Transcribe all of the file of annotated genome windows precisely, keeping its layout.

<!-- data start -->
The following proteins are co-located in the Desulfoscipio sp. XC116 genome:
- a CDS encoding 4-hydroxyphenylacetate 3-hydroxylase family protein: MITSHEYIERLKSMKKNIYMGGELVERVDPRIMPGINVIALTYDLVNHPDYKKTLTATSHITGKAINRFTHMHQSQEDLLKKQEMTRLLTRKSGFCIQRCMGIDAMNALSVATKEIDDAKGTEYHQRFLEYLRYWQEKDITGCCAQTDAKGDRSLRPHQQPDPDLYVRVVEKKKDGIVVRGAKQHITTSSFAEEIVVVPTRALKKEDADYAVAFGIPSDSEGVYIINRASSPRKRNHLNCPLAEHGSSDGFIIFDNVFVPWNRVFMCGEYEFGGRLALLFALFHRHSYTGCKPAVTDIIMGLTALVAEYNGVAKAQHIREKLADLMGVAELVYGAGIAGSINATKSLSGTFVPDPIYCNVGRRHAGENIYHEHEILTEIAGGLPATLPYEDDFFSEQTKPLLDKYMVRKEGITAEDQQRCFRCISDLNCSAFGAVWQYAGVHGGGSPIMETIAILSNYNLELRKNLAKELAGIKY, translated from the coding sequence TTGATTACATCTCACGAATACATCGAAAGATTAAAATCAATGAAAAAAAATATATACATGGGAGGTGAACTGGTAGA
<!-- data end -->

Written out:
The following proteins are co-located in the Desulfoscipio sp. XC116 genome:
- a CDS encoding 4-hydroxyphenylacetate 3-hydroxylase family protein: MITSHEYIERLKSMKKNIYMGGELVERVDPRIMPGINVIALTYDLVNHPDYKKTLTATSHITGKAINRFTHMHQSQEDLLKKQEMTRLLTRKSGFCIQRCMGIDAMNALSVATKEIDDAKGTEYHQRFLEYLRYWQEKDITGCCAQTDAKGDRSLRPHQQPDPDLYVRVVEKKKDGIVVRGAKQHITTSSFAEEIVVVPTRALKKEDADYAVAFGIPSDSEGVYIINRASSPRKRNHLNCPLAEHGSSDGFIIFDNVFVPWNRVFMCGEYEFGGRLALLFALFHRHSYTGCKPAVTDIIMGLTALVAEYNGVAKAQHIREKLADLMGVAELVYGAGIAGSINATKSLSGTFVPDPIYCNVGRRHAGENIYHEHEILTEIAGGLPATLPYEDDFFSEQTKPLLDKYMVRKEGITAEDQQRCFRCISDLNCSAFGAVWQYAGVHGGGSPIMETIAILSNYNLELRKNLAKELAGIKY, translated from the coding sequence TTGATTACATCTCACGAATACATCGAAAGATTAAAATCAATGAAAAAAAATATATACATGGGAGGTGAACTGGTAGA